Brown Pushing To Protect Renters From Rapid Foreclosure Evictions
The Protecting Tenants at Foreclosure Act, passed in 2009, requires a bank or other receiver of a foreclosed home to allow tenants to occupy the home until the end of their lease. The two exceptions are when the new owner plans to occupy the home as a primary residence, and when there is no lease - and in both those circumstances renters must be given at least 90 days notice.
That law expires at the end of this year, leaving little recourse to tenants who may then face eviction with as little as a couple of days notice.
Brown says the law passed easily with bipartisan support, but renewing it and making it permanent will be a lot tougher.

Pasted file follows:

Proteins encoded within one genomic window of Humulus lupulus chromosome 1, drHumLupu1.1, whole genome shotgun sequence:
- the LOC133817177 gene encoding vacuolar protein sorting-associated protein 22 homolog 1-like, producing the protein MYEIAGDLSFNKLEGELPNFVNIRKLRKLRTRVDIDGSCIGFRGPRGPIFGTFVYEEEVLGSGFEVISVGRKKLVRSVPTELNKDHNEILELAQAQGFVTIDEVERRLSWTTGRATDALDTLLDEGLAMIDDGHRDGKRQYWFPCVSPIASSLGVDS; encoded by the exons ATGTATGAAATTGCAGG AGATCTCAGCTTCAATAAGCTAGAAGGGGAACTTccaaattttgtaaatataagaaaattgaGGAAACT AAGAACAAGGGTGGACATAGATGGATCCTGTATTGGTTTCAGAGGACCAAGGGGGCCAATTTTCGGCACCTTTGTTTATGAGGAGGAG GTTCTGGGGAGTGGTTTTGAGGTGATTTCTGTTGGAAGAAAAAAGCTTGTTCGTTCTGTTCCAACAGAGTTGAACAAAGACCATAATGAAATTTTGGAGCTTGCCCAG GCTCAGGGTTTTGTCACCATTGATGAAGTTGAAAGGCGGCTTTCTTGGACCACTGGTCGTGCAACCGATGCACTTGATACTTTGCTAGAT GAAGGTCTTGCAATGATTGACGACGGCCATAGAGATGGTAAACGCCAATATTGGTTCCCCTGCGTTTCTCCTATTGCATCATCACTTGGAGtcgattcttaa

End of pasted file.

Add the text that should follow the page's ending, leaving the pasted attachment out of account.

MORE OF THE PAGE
"It was a Democratic House and a Democratic Senate then that passed it," Brown said.
"We're looking for Republican sponsors and we're looking for some other bill to attach it to that might be related, as we are on a whole host of other issues. It will be hard."
About 40 percent of people affected by foreclosures are renters, according to Brown.
Under the new bill, which Brown has signed onto as a cosponsor, the landlord obligation would not only become permanent, but tenants would have the right to sue landlords who don't comply.